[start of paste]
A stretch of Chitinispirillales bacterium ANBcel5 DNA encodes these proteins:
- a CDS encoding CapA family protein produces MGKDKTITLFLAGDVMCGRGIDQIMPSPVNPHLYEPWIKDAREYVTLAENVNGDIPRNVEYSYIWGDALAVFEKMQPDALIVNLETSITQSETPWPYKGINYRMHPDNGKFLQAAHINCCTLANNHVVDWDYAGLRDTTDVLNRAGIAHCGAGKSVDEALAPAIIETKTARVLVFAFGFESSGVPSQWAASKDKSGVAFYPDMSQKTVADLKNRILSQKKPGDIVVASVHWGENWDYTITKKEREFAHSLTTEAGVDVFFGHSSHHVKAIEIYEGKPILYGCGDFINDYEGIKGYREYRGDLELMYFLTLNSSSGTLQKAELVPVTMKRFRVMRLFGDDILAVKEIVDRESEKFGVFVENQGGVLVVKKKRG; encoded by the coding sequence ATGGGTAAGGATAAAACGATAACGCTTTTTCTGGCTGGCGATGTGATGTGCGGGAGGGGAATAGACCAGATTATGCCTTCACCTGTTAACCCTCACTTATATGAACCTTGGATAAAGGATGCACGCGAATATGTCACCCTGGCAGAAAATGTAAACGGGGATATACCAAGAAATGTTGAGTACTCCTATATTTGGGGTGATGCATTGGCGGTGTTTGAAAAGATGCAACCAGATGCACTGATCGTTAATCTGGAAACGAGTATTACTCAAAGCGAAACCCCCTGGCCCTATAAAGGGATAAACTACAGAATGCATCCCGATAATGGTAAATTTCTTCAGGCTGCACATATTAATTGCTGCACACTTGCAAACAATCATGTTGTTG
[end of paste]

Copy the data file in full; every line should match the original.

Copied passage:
A stretch of Chitinispirillales bacterium ANBcel5 DNA encodes these proteins:
- a CDS encoding CapA family protein produces MGKDKTITLFLAGDVMCGRGIDQIMPSPVNPHLYEPWIKDAREYVTLAENVNGDIPRNVEYSYIWGDALAVFEKMQPDALIVNLETSITQSETPWPYKGINYRMHPDNGKFLQAAHINCCTLANNHVVDWDYAGLRDTTDVLNRAGIAHCGAGKSVDEALAPAIIETKTARVLVFAFGFESSGVPSQWAASKDKSGVAFYPDMSQKTVADLKNRILSQKKPGDIVVASVHWGENWDYTITKKEREFAHSLTTEAGVDVFFGHSSHHVKAIEIYEGKPILYGCGDFINDYEGIKGYREYRGDLELMYFLTLNSSSGTLQKAELVPVTMKRFRVMRLFGDDILAVKEIVDRESEKFGVFVENQGGVLVVKKKRG; encoded by the coding sequence ATGGGTAAGGATAAAACGATAACGCTTTTTCTGGCTGGCGATGTGATGTGCGGGAGGGGAATAGACCAGATTATGCCTTCACCTGTTAACCCTCACTTATATGAACCTTGGATAAAGGATGCACGCGAATATGTCACCCTGGCAGAAAATGTAAACGGGGATATACCAAGAAATGTTGAGTACTCCTATATTTGGGGTGATGCATTGGCGGTGTTTGAAAAGATGCAACCAGATGCACTGATCGTTAATCTGGAAACGAGTATTACTCAAAGCGAAACCCCCTGGCCCTATAAAGGGATAAACTACAGAATGCATCCCGATAATGGTAAATTTCTTCAGGCTGCACATATTAATTGCTGCACACTTGCAAACAATCATGTTGTTG